To the Los Angeles Museum of Contemporary Art, Revok is a renowned artist whose bright, sprawling work is worthy of display in its latest exhibit.
To the Los Angeles County Sheriff’s Department, Revok is Jason Williams, also known as inmate No. 2714221.
Last month, Mr. Williams was sentenced to 180 days in county jail as a result of a probation violation from a graffiti incident, just days after the opening of a major museum exhibit dedicated to “street art” that features his work. Unable to post his $320,000 bail, Mr. Williams sat in jail for four days before the sentencing.
Law-enforcement officials around the country are prosecuting graffiti artists with harsher sentences than ever, pushing for felony charges, real prison time and restitution payments as they seek to wipe graffiti from the streets. At the same time, the art world and corporations are embracing the form like never before.
“You can make a case that graffiti and street art is the most influential art movement since the great innovations of the ’60s,” says Jeffrey Deitch, director of the L.A. museum, known as MOCA. “Before this show, no American museum had ever done an ambitious historical exhibition.”
Law enforcement sees this as a historic moment as well: “This is really the first time in the history of law enforcement that we’re making significant gains on identifying who the [graffiti] taggers are, and building a case against them,” says Lt. Vince Carter, who heads the sheriff’s graffiti unit. “We’re in this war against graffiti and we’re doing everything to stop it.”
In years past, authorities usually didn’t go out of their way to prosecute the artists, most of whom use pseudonyms to protect their identities.
Now, law-enforcement officials in major cities around the country are sharing information, creating catalogs of graffiti work by artist. Police can use evidence of past vandalism to obtain search warrants, and “stack” charges to prosecute graffiti vandalism as a felony.
Shepard Fairey, the L.A.-based graffiti artist famous for his portrait of President Barack Obama, which hangs in the Smithsonian, was arrested in Boston in 2009 on his way to celebrate a museum exhibit of his work. Mr. Fairey was eventually charged with 30 felonies for putting stickers and posters on stop signs and guard rails. Mr. Fairey disputed the charges.
Most of the charges were dropped, but Mr. Fairey was sentenced to two years probation for misdemeanor vandalism and prohibited from carrying stickers in Boston, his attorney said.
Police worry that graffiti exhibits encourage vandalism. But graffiti’s popularity has also helped their cause, as once-elusive artists come out of the shadows. “I think when law enforcement can identify a well-known graffiti artist, then that artist will become a target,” says Ton Chi Nguyen, Mr. Williams’s lawyer. He says Mr. Williams “does not view himself as a tagger or a vandal. He views himself as an artist.”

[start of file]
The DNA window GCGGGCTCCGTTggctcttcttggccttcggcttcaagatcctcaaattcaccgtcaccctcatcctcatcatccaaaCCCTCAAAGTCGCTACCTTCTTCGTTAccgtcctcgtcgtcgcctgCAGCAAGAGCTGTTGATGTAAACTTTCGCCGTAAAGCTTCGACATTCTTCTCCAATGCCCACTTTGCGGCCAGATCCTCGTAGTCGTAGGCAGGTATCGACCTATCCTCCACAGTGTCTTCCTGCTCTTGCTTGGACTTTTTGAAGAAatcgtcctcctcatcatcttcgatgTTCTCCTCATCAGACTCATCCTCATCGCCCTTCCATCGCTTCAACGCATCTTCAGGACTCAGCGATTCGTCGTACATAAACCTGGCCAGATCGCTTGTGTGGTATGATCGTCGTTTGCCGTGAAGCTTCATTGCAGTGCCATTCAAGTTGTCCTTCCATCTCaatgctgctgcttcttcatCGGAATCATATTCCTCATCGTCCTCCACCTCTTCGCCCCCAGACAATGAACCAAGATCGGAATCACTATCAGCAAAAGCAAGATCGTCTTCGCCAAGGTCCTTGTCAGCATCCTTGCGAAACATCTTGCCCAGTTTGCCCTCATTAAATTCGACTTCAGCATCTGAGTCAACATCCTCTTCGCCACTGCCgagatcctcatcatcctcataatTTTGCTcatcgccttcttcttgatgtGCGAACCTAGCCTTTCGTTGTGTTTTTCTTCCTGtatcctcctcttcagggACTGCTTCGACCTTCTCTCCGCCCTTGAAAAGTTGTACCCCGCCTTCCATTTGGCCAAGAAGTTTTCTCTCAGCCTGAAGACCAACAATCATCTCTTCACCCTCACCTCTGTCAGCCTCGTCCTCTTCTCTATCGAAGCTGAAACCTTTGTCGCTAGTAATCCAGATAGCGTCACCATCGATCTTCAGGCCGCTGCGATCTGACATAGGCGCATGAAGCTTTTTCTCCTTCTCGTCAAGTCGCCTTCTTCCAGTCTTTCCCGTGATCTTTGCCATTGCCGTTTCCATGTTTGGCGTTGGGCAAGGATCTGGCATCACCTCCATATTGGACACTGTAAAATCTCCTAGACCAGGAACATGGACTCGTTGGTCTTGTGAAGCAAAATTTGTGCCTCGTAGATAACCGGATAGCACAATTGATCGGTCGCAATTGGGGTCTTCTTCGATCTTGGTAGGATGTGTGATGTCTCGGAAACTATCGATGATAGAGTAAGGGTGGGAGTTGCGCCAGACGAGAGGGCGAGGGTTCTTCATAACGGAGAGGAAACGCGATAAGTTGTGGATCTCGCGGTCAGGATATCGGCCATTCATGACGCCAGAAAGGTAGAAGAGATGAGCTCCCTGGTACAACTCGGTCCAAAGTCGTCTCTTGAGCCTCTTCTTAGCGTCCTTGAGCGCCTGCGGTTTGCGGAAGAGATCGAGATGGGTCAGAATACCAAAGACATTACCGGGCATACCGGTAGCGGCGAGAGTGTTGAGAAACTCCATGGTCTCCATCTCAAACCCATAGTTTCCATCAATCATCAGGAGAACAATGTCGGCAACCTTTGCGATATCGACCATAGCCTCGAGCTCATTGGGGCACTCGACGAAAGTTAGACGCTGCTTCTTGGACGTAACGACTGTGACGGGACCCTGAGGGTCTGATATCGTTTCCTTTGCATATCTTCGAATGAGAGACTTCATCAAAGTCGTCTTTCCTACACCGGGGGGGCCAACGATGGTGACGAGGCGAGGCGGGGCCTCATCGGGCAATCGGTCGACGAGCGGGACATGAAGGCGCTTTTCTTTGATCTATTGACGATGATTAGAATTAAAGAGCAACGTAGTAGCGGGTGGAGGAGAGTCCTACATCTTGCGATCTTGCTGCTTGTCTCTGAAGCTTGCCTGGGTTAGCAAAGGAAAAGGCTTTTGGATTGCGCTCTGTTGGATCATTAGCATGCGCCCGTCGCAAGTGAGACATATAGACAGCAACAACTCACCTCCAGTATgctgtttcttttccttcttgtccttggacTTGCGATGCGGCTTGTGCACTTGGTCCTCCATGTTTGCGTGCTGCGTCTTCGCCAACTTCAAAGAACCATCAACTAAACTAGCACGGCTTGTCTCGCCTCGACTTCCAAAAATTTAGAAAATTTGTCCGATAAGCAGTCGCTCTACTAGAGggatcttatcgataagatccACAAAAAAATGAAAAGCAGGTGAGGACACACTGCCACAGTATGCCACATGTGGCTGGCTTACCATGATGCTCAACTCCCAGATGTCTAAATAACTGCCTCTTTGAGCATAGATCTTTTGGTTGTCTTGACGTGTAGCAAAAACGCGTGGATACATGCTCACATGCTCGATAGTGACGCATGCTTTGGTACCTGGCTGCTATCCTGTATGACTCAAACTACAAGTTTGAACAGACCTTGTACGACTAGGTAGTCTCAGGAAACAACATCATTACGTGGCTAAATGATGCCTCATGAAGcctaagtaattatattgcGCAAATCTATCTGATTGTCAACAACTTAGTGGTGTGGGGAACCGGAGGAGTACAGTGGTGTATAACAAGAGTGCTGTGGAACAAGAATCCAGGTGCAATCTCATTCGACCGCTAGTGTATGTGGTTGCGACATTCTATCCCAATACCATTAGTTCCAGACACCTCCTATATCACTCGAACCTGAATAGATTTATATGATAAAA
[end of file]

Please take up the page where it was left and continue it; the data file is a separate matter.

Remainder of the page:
The street-art show at The Geffen Contemporary—one of the facilities at MOCA—features a neon-painted ice-cream truck topped with a cigar-smoking clown head. It has drawn thousands of visitors.
Some graffiti artists sell their work at private galleries or online. Others are hired by corporations to design ad campaigns or special products. In some cases, they are hired to paint murals. The works of the street artist known as Banksy, who hides his identity, have produced international fame and led him to create an Oscar-nominated documentary. In 2008, Sotheby’s sold a painting by another artist “which Banksy has defaced” for $1.8 million. Adidas and Pepsi have hired graffiti artists to create designs and marketing campaigns for their products.
Mr. Williams may be the only prisoner in L.A.’s Twin Towers Correctional Facility previously commissioned by Levi’s to design a jacket. (On sale at the MOCA exhibit for $250).
Mr. Williams, 34, a prolific painter active in Los Angeles since the late 1990s, has said he wanted to be a graffiti artist since he was a teenager.
Last month in Los Angeles, he was arrested as he attempted to board a flight to Ireland, where he was hired to paint a mural. He was arrested on a warrant for violating the terms of his probation stemming from a 2009 vandalism incident in Los Angeles. Mr. Williams failed to report for community service picking up roadside trash and didn’t pay $3,500 restitution to cover the cost of removing the graffiti, his lawyer and sheriff’s department officials said.
Prior to his 2009 arrest, investigators had been on the trail of Revok for years. “I’m happy he’s been identified and captured, and now he has to pay for what he was doing,” says Randy Campbell, a retired California Highway Patrol Officer who now helps cities trying to fight graffiti.
Law enforcement officials say they are responding to community demands to combat graffiti. Police say they aren’t making a judgment on whether graffiti is art. As long it is painted on public property without permission, it’s a crime. Los Angeles spends $10 million a year to scrub the stuff off walls.
“These vandals don’t have any respect for property,” Mr. Campbell says. He added that Mr. Williams’s work “was half-way decent. It was big puffy letters, multiple colors, nice shadowing.”
Lt. Carter, the Sheriff Department’s antigraffiti guru, says that “out of curiosity” he went to the MOCA show where he was struck by the sight of a decommissioned municipal bus painted over by an artist named Risk. “Now people are going to see that bus and want to write something on some other bus. That’s my job to stop that graffiti on that bus,” he said.
As for the artistic merits of the rest of the show: “I refrain from passing judgment.”
Written by Tamara Audi and originally featured in the Wall Street Journal.
Free Revok art by Roid.